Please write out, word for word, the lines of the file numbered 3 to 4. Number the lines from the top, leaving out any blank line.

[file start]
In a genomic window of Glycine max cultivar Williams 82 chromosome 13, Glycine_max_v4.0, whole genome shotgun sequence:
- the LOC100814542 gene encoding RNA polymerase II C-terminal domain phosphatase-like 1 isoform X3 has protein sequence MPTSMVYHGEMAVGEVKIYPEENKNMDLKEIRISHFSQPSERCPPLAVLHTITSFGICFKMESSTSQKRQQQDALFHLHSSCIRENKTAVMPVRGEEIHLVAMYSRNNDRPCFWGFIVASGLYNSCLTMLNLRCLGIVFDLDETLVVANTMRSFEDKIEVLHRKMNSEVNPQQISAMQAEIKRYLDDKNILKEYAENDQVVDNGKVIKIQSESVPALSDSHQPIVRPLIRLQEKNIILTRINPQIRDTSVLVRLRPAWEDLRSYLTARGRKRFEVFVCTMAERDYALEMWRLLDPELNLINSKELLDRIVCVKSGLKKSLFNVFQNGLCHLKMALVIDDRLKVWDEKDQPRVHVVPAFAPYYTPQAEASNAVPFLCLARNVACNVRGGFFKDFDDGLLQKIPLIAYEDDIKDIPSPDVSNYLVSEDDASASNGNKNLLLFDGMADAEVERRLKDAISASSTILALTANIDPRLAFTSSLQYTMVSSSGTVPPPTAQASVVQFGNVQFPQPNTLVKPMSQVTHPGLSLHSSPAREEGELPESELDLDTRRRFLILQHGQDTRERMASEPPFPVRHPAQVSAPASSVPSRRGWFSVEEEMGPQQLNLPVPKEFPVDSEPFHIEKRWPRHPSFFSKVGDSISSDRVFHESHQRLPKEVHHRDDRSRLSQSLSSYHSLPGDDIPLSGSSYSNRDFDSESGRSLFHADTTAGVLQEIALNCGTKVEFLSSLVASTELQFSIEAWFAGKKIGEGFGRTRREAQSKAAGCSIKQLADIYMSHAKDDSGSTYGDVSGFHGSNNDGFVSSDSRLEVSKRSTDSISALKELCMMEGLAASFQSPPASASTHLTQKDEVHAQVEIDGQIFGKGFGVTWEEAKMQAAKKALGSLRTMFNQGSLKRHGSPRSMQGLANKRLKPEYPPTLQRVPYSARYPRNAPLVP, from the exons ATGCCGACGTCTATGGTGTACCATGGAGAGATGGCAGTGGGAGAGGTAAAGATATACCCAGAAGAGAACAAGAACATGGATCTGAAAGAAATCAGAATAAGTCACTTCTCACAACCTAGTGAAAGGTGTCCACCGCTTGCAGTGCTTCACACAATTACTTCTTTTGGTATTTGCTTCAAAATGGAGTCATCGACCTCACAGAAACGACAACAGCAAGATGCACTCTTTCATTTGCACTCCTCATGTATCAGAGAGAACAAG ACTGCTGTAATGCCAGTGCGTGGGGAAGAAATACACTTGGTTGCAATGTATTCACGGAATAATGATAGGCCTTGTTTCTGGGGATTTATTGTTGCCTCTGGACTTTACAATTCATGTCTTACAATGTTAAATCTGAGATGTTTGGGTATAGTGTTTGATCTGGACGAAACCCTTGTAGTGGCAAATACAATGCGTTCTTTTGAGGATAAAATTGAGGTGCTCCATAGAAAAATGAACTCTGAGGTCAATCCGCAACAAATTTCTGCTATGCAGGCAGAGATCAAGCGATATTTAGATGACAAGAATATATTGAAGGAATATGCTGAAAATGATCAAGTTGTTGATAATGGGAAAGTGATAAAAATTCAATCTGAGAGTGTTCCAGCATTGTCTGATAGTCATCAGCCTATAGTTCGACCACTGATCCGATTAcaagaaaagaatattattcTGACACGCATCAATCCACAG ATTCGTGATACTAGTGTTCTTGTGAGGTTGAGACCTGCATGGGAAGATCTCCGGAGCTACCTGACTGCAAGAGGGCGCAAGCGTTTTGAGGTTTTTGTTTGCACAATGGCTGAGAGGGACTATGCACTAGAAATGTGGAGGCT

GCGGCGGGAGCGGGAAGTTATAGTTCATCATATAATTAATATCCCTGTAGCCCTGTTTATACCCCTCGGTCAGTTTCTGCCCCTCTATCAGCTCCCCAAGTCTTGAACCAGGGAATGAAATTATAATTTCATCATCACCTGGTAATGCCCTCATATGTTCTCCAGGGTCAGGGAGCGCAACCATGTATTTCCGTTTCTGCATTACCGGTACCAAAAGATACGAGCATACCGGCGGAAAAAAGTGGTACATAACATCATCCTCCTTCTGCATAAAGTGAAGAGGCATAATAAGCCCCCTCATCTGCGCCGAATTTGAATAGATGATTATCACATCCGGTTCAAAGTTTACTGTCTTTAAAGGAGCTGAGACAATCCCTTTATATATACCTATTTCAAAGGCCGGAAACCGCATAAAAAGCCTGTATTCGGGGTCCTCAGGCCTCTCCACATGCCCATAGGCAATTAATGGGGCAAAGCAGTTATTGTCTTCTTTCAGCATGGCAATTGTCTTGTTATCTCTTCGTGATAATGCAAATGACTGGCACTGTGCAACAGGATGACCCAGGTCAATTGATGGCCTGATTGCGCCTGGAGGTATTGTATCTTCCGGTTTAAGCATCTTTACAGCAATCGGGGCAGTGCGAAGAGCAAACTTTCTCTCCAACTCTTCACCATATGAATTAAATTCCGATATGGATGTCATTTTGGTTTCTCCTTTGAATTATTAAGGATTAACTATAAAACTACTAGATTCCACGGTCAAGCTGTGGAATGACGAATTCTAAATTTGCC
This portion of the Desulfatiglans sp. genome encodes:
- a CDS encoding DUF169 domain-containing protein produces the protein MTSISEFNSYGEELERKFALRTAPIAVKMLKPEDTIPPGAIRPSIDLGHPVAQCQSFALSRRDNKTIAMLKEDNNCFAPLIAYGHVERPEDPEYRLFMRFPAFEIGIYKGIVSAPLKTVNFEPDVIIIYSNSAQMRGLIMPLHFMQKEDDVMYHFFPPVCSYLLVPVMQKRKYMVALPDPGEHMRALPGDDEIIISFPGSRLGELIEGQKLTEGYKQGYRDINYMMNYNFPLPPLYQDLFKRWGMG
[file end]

GCGGCGGGAGCGGGAAGTTATAGTTCATCATATAATTAATATCCCTGTAGCCCTGTTTATACCCCTCGGTCAGTTTCTGCCCCTCTATCAGCTCCCCAAGTCTTGAACCAGGGAATGAAATTATAATTTCATCATCACCTGGTAATGCCCTCATATGTTCTCCAGGGTCAGGGAGCGCAACCATGTATTTCCGTTTCTGCATTACCGGTACCAAAAGATACGAGCATACCGGCGGAAAAAAGTGGTACATAACATCATCCTCCTTCTGCATAAAGTGAAGAGGCATAATAAGCCCCCTCATCTGCGCCGAATTTGAATAGATGATTATCACATCCGGTTCAAAGTTTACTGTCTTTAAAGGAGCTGAGACAATCCCTTTATATATACCTATTTCAAAGGCCGGAAACCGCATAAAAAGCCTGTATTCGGGGTCCTCAGGCCTCTCCACATGCCCATAGGCAATTAATGGGGCAAAGCAGTTATTGTCTTCTTTCAGCATGGCAATTGTCTTGTTATCTCTTCGTGATAATGCAAATGACTGGCACTGTGCAACAGGATGACCCAGGTCAATTGATGGCCTGATTGCGCCTGGAGGTATTGTATCTTCCGGTTTAAGCATCTTTACAGCAATCGGGGCAGTGCGAAGAGCAAACTTTCTCTCCAACTCTTCACCATATGAATTAAATTCCGATATGGATGTCATTTTGGTTTCTCCTTTGAATTATTAAGGATTAACTATAAAACTACTAGATTCCACGGTCAAGCTGTGGAATGACGAATTCTAAATTTGCC
This portion of the Desulfatiglans sp. genome encodes: